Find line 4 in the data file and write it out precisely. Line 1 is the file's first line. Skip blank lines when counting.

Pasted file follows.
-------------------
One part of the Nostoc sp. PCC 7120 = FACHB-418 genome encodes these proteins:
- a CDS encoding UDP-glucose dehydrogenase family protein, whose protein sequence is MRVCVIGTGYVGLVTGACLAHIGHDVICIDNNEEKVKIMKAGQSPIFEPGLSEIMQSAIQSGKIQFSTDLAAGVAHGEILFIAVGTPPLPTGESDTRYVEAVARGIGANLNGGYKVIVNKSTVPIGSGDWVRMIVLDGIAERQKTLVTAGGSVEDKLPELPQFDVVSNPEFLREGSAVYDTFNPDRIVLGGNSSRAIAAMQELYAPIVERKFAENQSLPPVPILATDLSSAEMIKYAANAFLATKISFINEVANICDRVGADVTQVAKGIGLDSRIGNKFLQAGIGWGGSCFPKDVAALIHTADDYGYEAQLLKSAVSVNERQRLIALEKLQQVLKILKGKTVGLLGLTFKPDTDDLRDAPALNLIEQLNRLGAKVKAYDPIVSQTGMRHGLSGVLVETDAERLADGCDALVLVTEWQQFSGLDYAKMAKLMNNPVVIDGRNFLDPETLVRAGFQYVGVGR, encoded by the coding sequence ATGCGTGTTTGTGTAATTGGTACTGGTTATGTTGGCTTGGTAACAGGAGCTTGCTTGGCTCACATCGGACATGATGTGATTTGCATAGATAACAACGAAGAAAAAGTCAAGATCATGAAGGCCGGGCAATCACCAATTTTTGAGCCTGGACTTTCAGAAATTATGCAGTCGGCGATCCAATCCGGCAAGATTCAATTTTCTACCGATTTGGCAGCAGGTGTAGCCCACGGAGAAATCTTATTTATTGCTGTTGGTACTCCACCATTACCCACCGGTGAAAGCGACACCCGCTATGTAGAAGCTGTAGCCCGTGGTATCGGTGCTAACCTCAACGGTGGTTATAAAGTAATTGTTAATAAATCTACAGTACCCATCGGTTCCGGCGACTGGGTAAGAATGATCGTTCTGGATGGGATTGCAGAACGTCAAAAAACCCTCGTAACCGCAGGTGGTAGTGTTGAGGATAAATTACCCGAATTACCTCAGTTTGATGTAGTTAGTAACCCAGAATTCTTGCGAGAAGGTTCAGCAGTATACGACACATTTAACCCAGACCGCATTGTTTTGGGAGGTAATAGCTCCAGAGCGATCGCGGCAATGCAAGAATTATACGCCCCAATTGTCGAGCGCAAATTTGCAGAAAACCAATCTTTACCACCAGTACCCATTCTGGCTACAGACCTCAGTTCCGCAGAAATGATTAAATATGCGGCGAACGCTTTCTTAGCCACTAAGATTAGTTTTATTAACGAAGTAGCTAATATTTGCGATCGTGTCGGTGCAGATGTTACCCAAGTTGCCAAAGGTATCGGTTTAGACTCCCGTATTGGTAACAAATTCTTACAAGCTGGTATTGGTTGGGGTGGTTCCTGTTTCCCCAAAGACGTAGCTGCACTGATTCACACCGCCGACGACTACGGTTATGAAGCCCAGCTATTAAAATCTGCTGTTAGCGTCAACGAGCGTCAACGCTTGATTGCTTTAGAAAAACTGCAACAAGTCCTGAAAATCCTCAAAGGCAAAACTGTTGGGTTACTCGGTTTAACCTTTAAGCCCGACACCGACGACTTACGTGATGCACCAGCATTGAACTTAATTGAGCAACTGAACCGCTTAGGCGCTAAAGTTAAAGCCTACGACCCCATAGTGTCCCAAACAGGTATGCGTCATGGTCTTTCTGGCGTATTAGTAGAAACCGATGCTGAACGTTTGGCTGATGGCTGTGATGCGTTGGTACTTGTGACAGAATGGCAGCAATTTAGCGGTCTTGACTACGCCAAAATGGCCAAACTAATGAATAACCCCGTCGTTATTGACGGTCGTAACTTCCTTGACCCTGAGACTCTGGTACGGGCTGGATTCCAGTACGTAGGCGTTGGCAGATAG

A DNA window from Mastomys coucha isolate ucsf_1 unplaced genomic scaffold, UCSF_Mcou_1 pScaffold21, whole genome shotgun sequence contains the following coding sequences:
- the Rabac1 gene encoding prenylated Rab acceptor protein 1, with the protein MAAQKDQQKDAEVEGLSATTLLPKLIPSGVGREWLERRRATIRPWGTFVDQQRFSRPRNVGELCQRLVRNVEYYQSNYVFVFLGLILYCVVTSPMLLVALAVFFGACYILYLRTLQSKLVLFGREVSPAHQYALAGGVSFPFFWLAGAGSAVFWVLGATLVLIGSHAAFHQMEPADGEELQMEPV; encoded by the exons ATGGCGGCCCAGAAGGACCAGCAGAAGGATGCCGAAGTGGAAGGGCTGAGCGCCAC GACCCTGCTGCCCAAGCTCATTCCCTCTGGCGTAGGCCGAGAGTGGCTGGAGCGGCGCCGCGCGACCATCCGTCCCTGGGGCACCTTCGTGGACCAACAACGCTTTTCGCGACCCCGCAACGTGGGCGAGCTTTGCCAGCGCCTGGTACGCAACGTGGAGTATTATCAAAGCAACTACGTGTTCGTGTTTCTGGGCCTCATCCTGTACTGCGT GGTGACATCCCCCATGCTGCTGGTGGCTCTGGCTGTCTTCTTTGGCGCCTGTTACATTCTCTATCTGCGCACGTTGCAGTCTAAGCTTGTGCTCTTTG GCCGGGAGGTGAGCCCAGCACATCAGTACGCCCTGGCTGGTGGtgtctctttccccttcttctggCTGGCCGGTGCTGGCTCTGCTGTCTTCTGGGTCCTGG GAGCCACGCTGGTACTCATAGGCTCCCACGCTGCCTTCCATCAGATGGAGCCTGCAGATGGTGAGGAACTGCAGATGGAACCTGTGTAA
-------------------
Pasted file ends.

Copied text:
- the Rabac1 gene encoding prenylated Rab acceptor protein 1, with the protein MAAQKDQQKDAEVEGLSATTLLPKLIPSGVGREWLERRRATIRPWGTFVDQQRFSRPRNVGELCQRLVRNVEYYQSNYVFVFLGLILYCVVTSPMLLVALAVFFGACYILYLRTLQSKLVLFGREVSPAHQYALAGGVSFPFFWLAGAGSAVFWVLGATLVLIGSHAAFHQMEPADGEELQMEPV; encoded by the exons ATGGCGGCCCAGAAGGACCAGCAGAAGGATGCCGAAGTGGAAGGGCTGAGCGCCAC GACCCTGCTGCCCAAGCTCATTCCCTCTGGCGTAGGCCGAGAGTGGCTGGAGCGGCGCCGCGCGACCATCCGTCCCTGGGGCACCTTCGTGGACCAACAACGCTTTTCGCGACCCCGCAACGTGGGCGAGCTTTGCCAGCGCCTGGTACGCAACGTGGAGTATTATCAAAGCAACTACGTGTTCGTGTTTCTGGGCCTCATCCTGTACTGCGT GGTGACATCCCCCATGCTGCTGGTGGCTCTGGCTGTCTTCTTTGGCGCCTGTTACATTCTCTATCTGCGCACGTTGCAGTCTAAGCTTGTGCTCTTTG GCCGGGAGGTGAGCCCAGCACATCAGTACGCCCTGGCTGGTGGtgtctctttccccttcttctggCTGGCCGGTGCTGGCTCTGCTGTCTTCTGGGTCCTGG GAGCCACGCTGGTACTCATAGGCTCCCACGCTGCCTTCCATCAGATGGAGCCTGCAGATGGTGAGGAACTGCAGATGGAACCTGTGTAA